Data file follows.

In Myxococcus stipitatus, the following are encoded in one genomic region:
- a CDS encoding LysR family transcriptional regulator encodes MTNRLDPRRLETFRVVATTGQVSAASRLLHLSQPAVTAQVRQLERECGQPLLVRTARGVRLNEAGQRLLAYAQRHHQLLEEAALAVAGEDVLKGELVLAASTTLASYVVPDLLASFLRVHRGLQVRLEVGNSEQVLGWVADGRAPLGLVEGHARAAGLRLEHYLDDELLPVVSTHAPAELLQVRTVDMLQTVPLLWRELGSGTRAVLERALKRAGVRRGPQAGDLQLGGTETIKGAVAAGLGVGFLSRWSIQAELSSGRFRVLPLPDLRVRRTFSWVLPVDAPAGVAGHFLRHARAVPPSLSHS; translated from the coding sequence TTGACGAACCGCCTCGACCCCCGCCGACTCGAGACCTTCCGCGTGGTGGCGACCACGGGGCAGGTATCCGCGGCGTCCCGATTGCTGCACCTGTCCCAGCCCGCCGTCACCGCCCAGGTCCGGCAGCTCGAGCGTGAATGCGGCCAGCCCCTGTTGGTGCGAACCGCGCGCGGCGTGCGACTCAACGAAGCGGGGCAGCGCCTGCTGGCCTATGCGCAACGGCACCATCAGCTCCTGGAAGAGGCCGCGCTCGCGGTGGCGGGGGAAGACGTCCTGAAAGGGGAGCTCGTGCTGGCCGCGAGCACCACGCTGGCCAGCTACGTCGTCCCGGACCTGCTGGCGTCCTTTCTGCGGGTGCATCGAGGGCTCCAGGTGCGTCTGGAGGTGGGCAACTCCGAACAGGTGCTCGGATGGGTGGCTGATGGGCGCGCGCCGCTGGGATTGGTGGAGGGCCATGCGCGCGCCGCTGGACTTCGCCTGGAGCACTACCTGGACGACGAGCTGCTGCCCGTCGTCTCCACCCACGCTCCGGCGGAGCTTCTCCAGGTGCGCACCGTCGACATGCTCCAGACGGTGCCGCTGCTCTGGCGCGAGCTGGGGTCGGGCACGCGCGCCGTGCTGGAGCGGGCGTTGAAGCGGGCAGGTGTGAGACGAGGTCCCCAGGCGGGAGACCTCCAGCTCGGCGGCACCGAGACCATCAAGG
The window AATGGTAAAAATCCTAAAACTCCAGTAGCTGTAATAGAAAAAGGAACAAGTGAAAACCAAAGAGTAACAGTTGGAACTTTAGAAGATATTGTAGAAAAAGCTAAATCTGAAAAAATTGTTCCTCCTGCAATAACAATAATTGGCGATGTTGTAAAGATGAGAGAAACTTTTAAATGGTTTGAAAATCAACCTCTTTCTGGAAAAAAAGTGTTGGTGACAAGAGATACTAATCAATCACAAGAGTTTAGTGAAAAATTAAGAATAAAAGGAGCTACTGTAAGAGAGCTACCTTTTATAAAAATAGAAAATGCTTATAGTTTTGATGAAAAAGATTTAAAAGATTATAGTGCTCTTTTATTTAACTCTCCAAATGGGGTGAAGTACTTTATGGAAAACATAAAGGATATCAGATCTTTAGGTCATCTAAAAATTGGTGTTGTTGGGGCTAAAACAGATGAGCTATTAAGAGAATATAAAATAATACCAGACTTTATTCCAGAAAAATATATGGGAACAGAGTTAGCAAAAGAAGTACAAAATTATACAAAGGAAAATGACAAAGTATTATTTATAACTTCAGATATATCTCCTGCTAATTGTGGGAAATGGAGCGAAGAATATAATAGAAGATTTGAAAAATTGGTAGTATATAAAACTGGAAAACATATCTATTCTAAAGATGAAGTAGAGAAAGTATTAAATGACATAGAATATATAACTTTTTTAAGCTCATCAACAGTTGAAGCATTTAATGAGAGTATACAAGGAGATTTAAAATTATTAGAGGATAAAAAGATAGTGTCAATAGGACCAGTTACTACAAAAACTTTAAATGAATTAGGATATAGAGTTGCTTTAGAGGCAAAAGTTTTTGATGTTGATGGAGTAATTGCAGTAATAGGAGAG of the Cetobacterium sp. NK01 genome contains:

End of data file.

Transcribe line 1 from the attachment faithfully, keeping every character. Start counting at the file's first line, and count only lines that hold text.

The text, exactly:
In Myxococcus stipitatus, the following are encoded in one genomic region: